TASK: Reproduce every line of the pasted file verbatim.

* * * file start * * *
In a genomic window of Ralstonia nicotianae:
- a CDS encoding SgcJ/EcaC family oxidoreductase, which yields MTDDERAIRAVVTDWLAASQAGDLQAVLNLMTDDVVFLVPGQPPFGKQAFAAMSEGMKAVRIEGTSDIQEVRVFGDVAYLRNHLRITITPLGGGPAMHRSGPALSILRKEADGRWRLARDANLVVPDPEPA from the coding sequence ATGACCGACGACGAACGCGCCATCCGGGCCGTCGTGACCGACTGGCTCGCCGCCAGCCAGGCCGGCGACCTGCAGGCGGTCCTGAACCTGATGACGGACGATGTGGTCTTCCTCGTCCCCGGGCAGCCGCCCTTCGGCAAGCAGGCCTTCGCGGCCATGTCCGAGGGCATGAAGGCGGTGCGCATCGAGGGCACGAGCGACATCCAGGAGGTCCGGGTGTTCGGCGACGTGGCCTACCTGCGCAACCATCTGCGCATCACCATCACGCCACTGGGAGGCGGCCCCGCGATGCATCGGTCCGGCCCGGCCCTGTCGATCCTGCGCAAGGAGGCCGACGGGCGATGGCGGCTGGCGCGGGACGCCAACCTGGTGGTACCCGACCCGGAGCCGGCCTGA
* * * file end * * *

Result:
In a genomic window of Ralstonia nicotianae:
- a CDS encoding SgcJ/EcaC family oxidoreductase, which yields MTDDERAIRAVVTDWLAASQAGDLQAVLNLMTDDVVFLVPGQPPFGKQAFAAMSEGMKAVRIEGTSDIQEVRVFGDVAYLRNHLRITITPLGGGPAMHRSGPALSILRKEADGRWRLARDANLVVPDPEPA from the coding sequence ATGACCGACGACGAACGCGCCATCCGGGCCGTCGTGACCGACTGGCTCGCCGCCAGCCAGGCCGGCGACCTGCAGGCGGTCCTGAACCTGATGACGGACGATGTGGTCTTCCTCGTCCCCGGGCAGCCGCCCTTCGGCAAGCAGGCCTTCGCGGCCATGTCCGAGGGCATGAAGGCGGTGCGCATCGAGGGCACGAGCGACATCCAGGAGGTCCGGGTGTTCGGCGACGTGGCCTACCTGCGCAACCATCTGCGCATCACCATCACGCCACTGGGAGGCGGCCCCGCGATGCATCGGTCCGGCCCGGCCCTGTCGATCCTGCGCAAGGAGGCCGACGGGCGATGGCGGCTGGCGCGGGACGCCAACCTGGTGGTACCCGACCCGGAGCCGGCCTGA